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A popular incentive for homebuyers is here to stay — for now

The housing market appears to be headed for recovery this year — assuming the Federal Reserve moves to cut interest rates as investors anticipate.

That raises the question for the country’s biggest homebuilders: Is it time to pull back on a popular incentive that many have offered to sweeten the deal for buyers in a tough market?

Over the past two years as the Fed raised rates, many builders leaned heavily on mortgage rate buydowns, where they cover a portion of the interest rate — usually a percentage point or two — that buyers pay on a loan for a specified period of time. The move to aid buyers, especially those purchasing a home for the first time, has squeezed builder profit margins despite helping to boost their sales.

Read more: Should you pay for mortgage discount points? 4 tips on how to decide.

So far, the biggest US homebuilder has signaled the mortgage rate buydown is here to stay, at least for now. D.R. Horton (DHI) CEO Paul J. Romanowski said on the company's first quarter earnings call in late January, “I believe on a go-forward basis, staying competitive to not only the new home market, but especially to the resale market for us, and the ability to have a lower monthly payment for the same cost of home is advantageous. So we have no plan in the near term to stop utilizing it even if we see rates shift down.”

Meanwhile, Lennar (LEN) co-CEO Jonathan Jaffe said on the company's fourth quarter earnings call in late December that “the reality [is] that none of us have a crystal ball at any moment in time to see which way rates or buyer enthusiasm is moving. As we sit here today, rates look better ... we don't know where they're going, but we're well positioned to just maintain that pace, which by definition means we would use lower-cost mortgage buydowns, and continue to drive the consistent pace.”

Builders' reluctance to abandon incentives could stem from fear of being the first mover, one analyst says.

“There is a reticence to pull back on incentives unless everyone is, because the fear is if you're first and you lose sales elasticity, then you're just going to have to put those incentives right back on,” Carl Reichardt, managing director and homebuilding analyst at BTIG, told Yahoo Finance in an interview.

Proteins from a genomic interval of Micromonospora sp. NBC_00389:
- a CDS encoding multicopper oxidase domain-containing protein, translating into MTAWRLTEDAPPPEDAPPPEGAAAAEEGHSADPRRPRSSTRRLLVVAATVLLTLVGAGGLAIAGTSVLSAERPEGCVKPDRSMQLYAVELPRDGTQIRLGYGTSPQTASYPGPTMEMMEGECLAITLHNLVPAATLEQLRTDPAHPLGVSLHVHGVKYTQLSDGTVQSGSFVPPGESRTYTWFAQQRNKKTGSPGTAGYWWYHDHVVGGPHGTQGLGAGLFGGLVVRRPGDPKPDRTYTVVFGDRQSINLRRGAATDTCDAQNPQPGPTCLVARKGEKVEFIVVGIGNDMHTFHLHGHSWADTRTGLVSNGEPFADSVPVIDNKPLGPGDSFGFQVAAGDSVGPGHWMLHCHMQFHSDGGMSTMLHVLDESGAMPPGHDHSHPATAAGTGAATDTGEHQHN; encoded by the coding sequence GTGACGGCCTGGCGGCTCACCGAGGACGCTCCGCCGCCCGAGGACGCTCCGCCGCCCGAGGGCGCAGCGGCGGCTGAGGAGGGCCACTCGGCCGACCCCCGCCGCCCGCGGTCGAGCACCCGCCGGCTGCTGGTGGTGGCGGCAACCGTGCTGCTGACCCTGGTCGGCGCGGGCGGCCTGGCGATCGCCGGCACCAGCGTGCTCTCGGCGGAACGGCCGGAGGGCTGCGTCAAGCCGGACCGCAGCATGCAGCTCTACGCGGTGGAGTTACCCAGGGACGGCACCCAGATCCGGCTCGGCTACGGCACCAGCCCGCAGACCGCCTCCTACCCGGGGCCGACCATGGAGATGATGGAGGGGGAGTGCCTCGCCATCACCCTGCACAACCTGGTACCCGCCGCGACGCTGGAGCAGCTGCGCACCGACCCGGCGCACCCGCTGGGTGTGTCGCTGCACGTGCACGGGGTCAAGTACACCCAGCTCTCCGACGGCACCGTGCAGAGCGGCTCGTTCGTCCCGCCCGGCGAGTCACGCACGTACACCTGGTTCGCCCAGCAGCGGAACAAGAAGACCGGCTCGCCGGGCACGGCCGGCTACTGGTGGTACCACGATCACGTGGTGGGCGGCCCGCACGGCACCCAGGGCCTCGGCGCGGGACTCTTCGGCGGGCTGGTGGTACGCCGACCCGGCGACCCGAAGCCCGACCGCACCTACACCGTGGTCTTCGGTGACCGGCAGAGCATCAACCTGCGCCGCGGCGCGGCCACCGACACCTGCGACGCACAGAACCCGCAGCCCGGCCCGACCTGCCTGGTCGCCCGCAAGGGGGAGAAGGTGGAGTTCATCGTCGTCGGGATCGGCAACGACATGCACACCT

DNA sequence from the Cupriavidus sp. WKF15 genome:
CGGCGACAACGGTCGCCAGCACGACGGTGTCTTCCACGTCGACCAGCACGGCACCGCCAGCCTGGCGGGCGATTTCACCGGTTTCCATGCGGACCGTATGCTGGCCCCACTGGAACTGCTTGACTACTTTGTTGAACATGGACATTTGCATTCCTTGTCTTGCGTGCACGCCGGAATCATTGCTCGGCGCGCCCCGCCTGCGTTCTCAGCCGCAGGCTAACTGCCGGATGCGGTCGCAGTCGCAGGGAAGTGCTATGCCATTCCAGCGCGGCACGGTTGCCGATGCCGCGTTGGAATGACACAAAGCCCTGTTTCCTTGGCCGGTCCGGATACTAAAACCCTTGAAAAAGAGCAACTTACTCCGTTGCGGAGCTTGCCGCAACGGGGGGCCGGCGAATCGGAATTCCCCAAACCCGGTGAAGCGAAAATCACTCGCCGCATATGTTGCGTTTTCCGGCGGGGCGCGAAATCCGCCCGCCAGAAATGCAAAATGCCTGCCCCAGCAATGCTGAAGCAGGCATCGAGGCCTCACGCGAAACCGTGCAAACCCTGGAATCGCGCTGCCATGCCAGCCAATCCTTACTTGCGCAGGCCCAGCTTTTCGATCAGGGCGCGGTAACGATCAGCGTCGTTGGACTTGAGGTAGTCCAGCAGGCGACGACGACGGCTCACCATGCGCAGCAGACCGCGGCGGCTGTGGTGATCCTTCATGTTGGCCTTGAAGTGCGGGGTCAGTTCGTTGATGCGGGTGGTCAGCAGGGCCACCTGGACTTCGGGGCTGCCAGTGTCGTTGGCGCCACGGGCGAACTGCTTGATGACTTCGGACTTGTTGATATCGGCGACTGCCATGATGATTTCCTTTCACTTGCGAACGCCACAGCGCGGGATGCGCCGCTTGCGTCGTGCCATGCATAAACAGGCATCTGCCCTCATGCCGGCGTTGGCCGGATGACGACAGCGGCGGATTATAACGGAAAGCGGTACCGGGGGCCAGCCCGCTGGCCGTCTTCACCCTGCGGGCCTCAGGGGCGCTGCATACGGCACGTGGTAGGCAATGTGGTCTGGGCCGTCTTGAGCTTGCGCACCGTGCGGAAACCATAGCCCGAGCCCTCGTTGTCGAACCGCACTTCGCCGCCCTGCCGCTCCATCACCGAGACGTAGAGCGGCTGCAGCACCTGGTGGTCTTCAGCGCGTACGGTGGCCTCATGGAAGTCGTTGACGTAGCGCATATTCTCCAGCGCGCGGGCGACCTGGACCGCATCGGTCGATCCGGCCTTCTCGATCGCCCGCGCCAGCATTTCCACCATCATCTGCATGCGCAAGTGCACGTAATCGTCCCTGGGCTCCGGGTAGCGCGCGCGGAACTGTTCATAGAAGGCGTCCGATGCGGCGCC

Read more: Getting a mortgage with good (but not great) credit

Over the past two years, as the Fed raised rates many builders leaned heavily on mortgage rate buydowns, where they cover a portion of the interest rate on the loan for the buyer. (AP Photo/Damian Dovarganes)
Many builders leaned have heavily on mortgage rate buydowns, where they cover a portion of the interest rate on the loan for the buyer. (Damian Dovarganes/AP Photo) (ASSOCIATED PRESS)

Historically, the large publicly traded homebuilders have always offered some form of an incentive to sell homes. At times, it was a 2% to 3% discount of the selling price, Reichardt noted. But when rates started to climb, the affordability crisis was exacerbated, motivating builders to offer juicier incentives to close the deal.

One builder has hinted it will pull back from concessions like mortgage rate buydowns and instead sweeten the deal for buyers through other means. KB Home (KBH) will “reduce those incentives [and] take it to price" in the first and second quarters of this year, COO Robert McGibney said on the company's fourth quarter earnings call with analysts.

Fifty-eight percent of builders reported offering some form of an incentive in February, down from 62% in January and the lowest share since last August, according to the National Association of Homebuilders.

“The builders have all said that if they get the ability to bring the buydowns down, they will, because it seems like that is the most punitive on their gross margins at this point,” Jay McCanless, Wedbush’s senior vice president of equity research, told Yahoo Finance on the phone.

Dani Romero is a reporter for Yahoo Finance. Follow her on Twitter @daniromerotv.

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